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‘Everest: A Tribute to the Fallen’ – Filmmaker Documents The Tragedy From The Avalanche

By Hanssie on May 3rd 2015

As photographers and filmmakers, we tend to see and process life through our lens. In the midst of tragedy, we face the much-debated dilemma: shoot or intervene? One filmmaker did both in the midst of a terrible tragedy.

Filmmaker  was at Basecamp on Mt. Everest last week as a major earthquake shook Nepal and triggered an avalanche which killed 16 people at the camp; many more were injured. Upwards of 7,000 people have lost their lives in the quake, 14,000 were injured and the fate of many more still unknown. In the days that followed, Elia did what he knew best – he picked up his camera and began documenting the rescue efforts and the devastation on the mountain before putting down his camera to help the injured.



Elia, part of a team for 6 Summits Challenge, was there to document the trip to raise money and awareness for child trafficking, but found himself with a very different task – honoring the brave and those who died in the tragedy, including his close friend, Dan Fredinburg. In the midst of the rescue efforts, Elia bore the brunt of people threatening him, shouting at him and chasing him, but he knew that this was a story that he had to tell.

This video does not do the real heroes of the day any justice at all. I wish I could have shown their bravery, but I was not welcomed anywhere with a camera. It was a hard moral dilema to even shoot this much. I hope those heroes step forward soon and share their stories. Their acts of bravery were remarkable. All of basecamp rallied together.

From 17,500 ft above sea level and with a 21kb/sec upload speed, Elia painstakingly edited and created the following video – a tribute to the fallen from his perspective. Our hearts go out to the people in Nepal, those still on Everest and those who lost their lives.

[Via Elia Saikaly on Vimeo].

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Hanssie is a Southern California-based writer and sometimes portrait and wedding photographer. In her free time, she homeschools, works out, rescues dogs and works in marketing for SLR Lounge. She also blogs about her adventures and about fitness when she’s not sick of writing so much. Check out her work and her blog at Follow her on Instagram

Q&A Discussions

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  1. Thomas Horton

    Taking pictures while others are busy trying to save lives is not a way to make too many friends.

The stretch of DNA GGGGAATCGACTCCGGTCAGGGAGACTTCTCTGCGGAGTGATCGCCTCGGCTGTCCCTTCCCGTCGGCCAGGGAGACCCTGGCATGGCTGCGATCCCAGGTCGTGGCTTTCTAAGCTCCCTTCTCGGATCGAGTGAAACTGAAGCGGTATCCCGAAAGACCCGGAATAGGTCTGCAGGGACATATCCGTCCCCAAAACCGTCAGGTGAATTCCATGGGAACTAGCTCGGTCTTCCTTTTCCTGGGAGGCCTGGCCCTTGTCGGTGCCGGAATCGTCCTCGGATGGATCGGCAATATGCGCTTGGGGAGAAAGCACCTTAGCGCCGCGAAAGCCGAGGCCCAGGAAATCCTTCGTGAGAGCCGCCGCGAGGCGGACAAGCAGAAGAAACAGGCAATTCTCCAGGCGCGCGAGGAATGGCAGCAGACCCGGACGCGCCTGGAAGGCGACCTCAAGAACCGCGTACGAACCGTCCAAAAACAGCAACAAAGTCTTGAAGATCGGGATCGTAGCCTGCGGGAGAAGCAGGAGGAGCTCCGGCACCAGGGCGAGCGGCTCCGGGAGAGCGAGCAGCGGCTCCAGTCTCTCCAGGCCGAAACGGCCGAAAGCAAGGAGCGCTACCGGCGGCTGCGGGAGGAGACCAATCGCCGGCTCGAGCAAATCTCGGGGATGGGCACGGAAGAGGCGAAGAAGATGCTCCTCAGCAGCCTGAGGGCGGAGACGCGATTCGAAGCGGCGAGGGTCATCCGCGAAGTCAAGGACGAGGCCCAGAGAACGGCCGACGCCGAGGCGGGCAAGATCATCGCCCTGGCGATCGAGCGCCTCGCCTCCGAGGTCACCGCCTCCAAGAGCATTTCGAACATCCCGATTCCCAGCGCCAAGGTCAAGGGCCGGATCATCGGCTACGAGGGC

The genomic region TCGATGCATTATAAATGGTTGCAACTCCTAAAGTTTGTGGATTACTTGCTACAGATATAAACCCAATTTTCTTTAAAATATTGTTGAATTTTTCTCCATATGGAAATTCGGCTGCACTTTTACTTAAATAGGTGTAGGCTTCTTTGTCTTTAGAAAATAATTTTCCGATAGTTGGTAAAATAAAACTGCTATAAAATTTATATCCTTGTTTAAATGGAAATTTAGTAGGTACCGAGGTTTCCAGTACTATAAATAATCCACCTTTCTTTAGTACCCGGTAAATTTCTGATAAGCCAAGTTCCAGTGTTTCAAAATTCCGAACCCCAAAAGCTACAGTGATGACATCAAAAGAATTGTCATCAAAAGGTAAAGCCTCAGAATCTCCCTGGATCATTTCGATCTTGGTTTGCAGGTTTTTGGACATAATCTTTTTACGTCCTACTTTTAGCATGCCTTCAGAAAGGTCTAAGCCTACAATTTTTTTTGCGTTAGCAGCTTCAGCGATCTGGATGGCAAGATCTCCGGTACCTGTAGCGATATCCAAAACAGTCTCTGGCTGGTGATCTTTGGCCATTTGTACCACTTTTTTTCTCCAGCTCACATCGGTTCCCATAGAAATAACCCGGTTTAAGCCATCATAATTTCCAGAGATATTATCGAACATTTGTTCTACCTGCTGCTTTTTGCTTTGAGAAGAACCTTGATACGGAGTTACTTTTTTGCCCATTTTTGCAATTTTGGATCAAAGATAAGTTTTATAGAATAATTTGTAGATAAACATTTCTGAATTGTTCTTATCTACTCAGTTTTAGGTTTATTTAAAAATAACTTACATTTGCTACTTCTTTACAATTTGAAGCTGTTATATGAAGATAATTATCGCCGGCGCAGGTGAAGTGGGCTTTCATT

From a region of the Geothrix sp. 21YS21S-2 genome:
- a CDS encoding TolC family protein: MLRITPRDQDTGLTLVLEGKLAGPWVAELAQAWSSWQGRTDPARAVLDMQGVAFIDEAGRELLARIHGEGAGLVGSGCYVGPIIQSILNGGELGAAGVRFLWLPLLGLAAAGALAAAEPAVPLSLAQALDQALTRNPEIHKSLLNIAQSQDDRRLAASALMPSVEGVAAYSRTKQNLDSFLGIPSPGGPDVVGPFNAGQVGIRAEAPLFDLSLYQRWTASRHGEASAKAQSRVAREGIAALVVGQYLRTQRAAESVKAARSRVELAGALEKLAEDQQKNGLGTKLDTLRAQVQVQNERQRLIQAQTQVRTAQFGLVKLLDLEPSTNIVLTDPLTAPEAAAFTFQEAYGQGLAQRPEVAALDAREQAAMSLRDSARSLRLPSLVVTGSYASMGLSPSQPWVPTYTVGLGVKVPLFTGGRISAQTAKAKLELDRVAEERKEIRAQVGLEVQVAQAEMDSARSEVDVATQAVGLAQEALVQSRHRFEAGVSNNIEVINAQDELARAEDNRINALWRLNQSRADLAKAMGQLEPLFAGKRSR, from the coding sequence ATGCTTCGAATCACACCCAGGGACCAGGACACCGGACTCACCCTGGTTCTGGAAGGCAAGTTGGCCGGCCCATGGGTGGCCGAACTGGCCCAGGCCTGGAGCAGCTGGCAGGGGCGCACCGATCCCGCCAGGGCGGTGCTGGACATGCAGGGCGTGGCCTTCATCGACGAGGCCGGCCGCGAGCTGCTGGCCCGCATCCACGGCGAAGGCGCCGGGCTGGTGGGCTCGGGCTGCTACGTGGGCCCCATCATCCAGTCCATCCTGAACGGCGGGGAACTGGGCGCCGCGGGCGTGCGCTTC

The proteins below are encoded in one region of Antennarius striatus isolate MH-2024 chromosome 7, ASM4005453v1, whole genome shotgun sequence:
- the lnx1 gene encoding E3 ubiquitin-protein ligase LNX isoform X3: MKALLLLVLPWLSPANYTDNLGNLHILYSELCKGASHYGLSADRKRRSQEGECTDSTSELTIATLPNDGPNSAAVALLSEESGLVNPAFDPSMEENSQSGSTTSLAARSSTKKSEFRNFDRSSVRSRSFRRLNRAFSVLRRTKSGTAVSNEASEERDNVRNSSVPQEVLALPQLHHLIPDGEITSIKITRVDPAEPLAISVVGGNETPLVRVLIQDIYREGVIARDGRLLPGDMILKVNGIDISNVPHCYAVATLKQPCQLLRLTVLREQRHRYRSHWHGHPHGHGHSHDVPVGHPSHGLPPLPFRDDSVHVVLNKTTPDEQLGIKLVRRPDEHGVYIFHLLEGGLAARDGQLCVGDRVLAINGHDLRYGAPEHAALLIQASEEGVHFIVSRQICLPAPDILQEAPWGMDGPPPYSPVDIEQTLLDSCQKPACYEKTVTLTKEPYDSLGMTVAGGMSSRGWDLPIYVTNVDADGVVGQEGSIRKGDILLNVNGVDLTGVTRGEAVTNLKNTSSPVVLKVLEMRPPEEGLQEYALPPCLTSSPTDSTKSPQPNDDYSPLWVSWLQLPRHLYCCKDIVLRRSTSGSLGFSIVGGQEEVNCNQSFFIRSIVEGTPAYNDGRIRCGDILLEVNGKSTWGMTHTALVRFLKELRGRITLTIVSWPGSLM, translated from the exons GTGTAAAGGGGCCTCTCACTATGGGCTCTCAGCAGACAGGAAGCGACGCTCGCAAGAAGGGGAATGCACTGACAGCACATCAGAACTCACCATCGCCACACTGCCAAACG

I hope he, at least, did not hamper or hinder any of the rescuers. Sometimes photographers lose the “big picture” in order get the little picture.

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    • Ralph Hightower

      Agreed. I hope that he didn’t hamper the rescue operation and perhaps chipped in with the rescue efforts. I’ve seen news footage of the recovery of survivors from the towns and the “news paparazzi” are in close contact with the rescuers. Hey guys! Back off!

      But one thing of this video caught my attention! The faux film advance sound used for changing scenes. This is 2015! Who shoots film these days? Okay, I do; but my Canon A-1 and F-1N with their motor drives sound different from my 5D.

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    • Thomas Horton

      When I was an EMT, I remember having to literally elbow my way through a crowd while carrying a gurney with a patient.

      No one cared about the patient, it was all entertainment for them.

      This is one of the reasons we always wanted LE to be at our calls.

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  2. Brandon Dewey

    That was a sad day. Great video!

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    • Ralph Hightower

      Yes it was. No bucket list check-offs for that day. Those that wanted to check off a bucket list of climbing Everest this year since climbing season is closed.

      An even bigger tragedy are those down below base camp in the towns with housing collapsed and religious and cultural places destroyed.

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